What is phobia? Spider phobia or arachnophobia
In my undergraduate studies we were asked to learn a list of phobias for an exam. Knowing obscure phobias was a fun party trick, and great for pub trivia! In clinical practice these types of phobias are all referred to as “specific phobias”. Instead of using “arachnaphobia” for the fear of spiders, it’s more often referred to as a spider phobia (sorry Holloywood!). In this blog I am going to talk a little about spider phobias.
I am going to start with a personal disclosure. My first words as a child, were not “mum”, “dad”, “yes” or “no”. They were “Allt í lagi könguló”, which is Icelandic for saying “spiders are ok!”. The background is that when I was a toddler I would freak out each time a spider would run by, and my parents said those words to me so many times that they became my first! An interesting question is “was I born with an innate fear of spiders?”.
Early theorists (e.g. Seligman, 1971) would have said that I must have been bitten by a spider as a child. This is highly unlikely given the lack of big/dangerous/biting spiders in Iceland. Due to this influential theory in clinical psychology, therapists traditionally insisted that patients must have experienced at least one bad encounter with their fear-relevant stimulus (in my case a spider) in the original development of their phobia. However, it has since been observed that human beings are likely to have been born with innate fears. Menzies (my PhD supervisor) and Clarke (1995) emphasise that a goal for the treatment of phobias is to unlearn innate fears, as many are no longer relevant in a modern environment. However, it is possible that these innate fears served a purpose for the survival of the species 60,000 years ago. For example, it is conceivable that early humans who were anxious about lions and spiders while walking through certain areas in East Africa had an evolutionary advantage. In the picture below, you can see a lion hiding in the bushes, waiting for its prey to walk by?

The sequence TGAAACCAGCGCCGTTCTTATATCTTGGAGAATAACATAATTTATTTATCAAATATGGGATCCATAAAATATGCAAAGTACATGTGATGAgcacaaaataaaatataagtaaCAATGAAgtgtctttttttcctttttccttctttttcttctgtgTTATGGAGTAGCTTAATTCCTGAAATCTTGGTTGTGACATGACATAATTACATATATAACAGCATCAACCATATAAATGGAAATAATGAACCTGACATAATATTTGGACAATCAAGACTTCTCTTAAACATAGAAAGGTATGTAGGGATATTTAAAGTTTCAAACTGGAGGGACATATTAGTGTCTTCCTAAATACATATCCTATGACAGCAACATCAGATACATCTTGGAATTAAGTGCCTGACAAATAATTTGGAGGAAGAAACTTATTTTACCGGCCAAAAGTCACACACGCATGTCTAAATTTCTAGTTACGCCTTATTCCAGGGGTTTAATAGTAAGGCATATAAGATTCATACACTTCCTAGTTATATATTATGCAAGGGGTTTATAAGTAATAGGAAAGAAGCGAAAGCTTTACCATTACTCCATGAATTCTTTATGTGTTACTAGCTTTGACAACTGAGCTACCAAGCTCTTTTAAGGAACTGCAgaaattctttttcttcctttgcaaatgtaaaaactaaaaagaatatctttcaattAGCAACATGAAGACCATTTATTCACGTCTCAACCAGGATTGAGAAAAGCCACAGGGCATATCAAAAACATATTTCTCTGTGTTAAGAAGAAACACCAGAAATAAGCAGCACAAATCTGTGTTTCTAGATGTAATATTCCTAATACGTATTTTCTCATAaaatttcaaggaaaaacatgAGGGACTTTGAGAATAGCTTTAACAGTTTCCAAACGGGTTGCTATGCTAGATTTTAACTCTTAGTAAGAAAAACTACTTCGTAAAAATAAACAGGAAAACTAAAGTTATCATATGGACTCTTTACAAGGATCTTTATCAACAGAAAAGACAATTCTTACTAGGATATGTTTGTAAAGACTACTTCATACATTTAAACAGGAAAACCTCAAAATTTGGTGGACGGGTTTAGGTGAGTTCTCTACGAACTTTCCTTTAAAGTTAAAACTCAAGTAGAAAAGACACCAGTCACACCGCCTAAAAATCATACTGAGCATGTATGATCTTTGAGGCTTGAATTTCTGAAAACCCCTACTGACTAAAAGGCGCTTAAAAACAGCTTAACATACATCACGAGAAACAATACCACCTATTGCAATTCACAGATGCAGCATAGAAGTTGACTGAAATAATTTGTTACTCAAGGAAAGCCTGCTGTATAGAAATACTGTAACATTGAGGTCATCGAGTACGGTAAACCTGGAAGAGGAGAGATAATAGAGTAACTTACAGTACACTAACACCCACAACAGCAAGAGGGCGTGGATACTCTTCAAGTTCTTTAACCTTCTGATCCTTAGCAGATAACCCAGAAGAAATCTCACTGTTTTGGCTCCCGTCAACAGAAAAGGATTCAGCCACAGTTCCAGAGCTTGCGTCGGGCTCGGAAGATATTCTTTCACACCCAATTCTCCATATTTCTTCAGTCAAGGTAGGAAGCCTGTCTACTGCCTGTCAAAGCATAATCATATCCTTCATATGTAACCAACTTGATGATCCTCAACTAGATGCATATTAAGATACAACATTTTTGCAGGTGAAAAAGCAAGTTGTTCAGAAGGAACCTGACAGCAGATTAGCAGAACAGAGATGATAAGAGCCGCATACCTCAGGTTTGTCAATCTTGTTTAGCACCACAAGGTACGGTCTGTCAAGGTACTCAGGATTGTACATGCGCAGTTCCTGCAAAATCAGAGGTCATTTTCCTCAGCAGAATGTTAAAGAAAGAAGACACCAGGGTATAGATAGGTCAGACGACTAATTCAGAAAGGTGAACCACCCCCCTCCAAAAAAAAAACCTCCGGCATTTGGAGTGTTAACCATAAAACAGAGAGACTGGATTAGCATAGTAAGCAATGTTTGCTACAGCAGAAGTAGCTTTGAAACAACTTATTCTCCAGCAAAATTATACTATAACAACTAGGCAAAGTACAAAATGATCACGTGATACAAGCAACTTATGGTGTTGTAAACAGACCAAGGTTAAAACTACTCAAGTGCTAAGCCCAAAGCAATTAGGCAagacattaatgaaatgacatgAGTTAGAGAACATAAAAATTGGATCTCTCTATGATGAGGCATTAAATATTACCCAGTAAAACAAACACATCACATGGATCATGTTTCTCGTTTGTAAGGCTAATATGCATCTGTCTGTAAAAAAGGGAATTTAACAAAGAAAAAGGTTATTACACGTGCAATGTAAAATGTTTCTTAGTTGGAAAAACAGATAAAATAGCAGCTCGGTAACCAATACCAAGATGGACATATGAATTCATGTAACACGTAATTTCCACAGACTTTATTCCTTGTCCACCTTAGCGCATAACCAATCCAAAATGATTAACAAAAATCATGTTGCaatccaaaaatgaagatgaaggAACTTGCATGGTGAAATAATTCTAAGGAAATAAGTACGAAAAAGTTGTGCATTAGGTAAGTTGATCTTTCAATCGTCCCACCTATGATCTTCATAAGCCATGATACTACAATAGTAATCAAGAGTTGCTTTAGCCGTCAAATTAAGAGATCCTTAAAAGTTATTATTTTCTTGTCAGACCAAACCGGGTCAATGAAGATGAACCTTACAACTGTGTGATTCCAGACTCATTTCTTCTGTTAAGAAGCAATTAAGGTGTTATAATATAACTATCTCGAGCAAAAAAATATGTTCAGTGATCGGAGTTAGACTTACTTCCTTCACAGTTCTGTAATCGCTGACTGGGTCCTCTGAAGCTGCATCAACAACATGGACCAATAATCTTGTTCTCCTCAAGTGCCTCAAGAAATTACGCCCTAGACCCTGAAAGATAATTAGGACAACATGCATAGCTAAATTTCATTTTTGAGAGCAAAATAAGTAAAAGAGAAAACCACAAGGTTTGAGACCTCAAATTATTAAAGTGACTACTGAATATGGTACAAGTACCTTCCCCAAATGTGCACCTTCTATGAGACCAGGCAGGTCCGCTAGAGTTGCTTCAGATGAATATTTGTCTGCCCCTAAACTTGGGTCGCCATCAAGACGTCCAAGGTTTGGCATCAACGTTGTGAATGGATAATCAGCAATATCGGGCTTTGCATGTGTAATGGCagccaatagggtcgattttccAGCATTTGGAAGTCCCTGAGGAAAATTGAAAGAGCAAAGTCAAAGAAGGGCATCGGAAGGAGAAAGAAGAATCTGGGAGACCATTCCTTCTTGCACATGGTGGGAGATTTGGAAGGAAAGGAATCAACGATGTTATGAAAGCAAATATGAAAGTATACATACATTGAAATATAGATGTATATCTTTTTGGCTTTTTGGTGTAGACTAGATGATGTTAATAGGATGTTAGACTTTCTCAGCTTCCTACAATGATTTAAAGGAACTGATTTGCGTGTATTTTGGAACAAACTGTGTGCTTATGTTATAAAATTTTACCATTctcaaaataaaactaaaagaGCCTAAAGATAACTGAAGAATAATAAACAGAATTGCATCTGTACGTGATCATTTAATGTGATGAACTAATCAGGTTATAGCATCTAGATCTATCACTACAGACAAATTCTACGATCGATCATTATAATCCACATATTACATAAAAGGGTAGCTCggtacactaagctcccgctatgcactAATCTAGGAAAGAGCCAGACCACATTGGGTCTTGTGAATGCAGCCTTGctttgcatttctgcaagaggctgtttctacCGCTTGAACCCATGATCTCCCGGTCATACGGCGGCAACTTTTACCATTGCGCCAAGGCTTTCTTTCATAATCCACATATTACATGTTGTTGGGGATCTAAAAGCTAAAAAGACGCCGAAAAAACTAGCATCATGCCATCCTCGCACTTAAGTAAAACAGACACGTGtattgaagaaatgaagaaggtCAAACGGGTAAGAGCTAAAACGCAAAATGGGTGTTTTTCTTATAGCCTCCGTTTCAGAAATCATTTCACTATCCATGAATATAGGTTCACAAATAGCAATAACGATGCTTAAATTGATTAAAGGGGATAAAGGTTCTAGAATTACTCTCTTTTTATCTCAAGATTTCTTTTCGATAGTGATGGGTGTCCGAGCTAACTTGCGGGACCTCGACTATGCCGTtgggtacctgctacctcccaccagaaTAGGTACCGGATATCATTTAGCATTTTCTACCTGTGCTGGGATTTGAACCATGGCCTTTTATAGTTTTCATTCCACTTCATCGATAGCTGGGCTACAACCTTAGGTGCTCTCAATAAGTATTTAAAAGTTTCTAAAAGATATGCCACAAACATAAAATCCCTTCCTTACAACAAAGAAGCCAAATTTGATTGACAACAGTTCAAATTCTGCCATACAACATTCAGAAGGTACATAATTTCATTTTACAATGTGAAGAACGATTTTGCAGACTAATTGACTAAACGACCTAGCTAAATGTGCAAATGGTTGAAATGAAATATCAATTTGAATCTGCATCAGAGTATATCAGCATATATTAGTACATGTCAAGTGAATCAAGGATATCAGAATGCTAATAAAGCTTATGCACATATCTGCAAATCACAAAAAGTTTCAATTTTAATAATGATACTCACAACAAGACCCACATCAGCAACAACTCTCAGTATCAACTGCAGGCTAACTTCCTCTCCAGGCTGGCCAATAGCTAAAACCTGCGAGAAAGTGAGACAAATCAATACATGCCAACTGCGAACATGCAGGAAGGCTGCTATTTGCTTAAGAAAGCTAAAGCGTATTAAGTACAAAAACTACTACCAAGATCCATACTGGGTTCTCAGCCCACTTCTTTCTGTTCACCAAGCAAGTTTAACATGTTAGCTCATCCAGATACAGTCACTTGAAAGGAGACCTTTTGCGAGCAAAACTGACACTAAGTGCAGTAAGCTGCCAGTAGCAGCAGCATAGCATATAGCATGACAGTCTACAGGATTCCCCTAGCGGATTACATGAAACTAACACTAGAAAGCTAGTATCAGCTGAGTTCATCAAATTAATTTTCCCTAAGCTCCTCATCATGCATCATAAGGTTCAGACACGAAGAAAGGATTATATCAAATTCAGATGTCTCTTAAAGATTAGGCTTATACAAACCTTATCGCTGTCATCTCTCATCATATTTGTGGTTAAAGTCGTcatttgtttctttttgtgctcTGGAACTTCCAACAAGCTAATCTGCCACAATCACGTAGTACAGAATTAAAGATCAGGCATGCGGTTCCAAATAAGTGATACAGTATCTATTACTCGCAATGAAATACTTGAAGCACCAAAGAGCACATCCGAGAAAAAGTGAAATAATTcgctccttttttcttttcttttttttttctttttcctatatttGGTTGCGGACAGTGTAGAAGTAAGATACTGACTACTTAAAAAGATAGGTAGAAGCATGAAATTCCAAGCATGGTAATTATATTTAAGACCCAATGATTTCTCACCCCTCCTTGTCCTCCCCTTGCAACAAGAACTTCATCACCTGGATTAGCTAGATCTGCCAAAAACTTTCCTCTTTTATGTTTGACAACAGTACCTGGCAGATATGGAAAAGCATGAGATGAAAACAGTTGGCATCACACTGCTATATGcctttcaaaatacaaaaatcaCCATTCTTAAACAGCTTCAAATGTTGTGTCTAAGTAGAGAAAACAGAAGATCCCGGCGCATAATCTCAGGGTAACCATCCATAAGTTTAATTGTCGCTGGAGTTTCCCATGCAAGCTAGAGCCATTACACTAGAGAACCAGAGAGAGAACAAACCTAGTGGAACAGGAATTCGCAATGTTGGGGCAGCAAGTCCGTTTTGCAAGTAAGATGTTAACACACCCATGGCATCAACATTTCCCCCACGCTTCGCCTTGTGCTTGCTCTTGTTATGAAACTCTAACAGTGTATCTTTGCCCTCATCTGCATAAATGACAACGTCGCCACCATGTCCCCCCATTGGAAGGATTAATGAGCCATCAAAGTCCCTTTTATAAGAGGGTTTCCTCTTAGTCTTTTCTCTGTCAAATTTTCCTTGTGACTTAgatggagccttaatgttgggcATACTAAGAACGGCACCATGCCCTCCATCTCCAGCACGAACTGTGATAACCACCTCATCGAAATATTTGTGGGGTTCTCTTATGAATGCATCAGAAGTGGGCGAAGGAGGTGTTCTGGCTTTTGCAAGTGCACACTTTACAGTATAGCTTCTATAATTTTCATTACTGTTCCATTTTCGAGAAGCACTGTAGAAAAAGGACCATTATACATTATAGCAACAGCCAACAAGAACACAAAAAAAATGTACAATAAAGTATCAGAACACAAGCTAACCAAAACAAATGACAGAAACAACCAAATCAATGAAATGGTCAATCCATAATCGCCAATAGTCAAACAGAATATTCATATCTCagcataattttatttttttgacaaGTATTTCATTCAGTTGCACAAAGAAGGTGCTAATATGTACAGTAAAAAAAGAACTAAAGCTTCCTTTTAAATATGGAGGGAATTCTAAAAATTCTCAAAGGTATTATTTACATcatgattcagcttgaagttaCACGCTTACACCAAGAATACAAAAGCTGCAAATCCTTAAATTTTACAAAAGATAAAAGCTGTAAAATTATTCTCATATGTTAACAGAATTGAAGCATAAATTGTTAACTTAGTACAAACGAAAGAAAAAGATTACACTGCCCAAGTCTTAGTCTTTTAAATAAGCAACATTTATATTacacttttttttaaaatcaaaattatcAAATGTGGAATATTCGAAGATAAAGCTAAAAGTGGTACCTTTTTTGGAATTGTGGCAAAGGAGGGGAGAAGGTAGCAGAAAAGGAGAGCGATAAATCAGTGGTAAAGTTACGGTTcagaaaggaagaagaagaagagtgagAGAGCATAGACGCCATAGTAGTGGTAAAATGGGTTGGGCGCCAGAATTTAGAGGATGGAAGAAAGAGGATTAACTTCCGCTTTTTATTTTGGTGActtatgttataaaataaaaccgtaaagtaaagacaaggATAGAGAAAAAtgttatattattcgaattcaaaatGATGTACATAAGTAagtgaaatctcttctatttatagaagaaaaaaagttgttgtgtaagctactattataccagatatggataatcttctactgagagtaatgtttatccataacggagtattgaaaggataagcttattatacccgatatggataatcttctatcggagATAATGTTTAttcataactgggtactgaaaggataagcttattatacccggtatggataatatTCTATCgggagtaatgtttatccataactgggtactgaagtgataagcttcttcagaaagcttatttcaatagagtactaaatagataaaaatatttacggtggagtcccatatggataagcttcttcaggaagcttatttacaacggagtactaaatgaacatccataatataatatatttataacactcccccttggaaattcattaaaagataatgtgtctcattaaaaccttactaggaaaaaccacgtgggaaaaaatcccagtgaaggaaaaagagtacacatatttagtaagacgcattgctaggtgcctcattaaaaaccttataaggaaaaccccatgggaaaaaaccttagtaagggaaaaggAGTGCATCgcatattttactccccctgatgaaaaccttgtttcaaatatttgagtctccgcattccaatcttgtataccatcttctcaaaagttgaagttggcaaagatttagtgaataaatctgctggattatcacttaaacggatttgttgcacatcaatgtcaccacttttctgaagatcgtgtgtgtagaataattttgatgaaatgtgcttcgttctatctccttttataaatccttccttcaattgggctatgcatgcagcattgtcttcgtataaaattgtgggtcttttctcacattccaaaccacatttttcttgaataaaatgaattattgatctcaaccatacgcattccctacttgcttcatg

If so, perhaps you would have lived another day!
Dangerous predators were a real risk in those times (I am sure the spiders they had to deal with were about 10 times the size of the Icelandic ones!), and a certain level of anxiety would help increase and maintain one’s guard against them. This model of innate fears became known as the non-associative model (see further, Menzies and Clarke, 1995). It can be understood as learning that has been encoded in the human genome.
Wherever people stand on the debate about the genetic basis of phobias and anxieties, it is clear that for adults with phobias, cognitive behaviour therapy is an effective treatment. A crucial ingredient is that you take small steps to expose yourself to the feared object – in my case spiders. My innate fear of spiders reduced significantly when I moved from Iceland to Australia. In Iceland there are hardly any spiders or bugs, but in Australia you have to deal with them on a daily basis. By being forced to confront my phobia, I made some progress towards decreasing my fears (although I still hate mosquitos, but that’s more of an annoyance than a fear). In the next blog I will look at the difference between spider phobia and social phobia.
Fjola Helgadottir, PhD, MClinPsych, is a clinical psychologist, a senior research clinician at the University of Oxford, and is a co-creator of AI-Therapy.com, an online CBT treatment program for overcoming social anxiety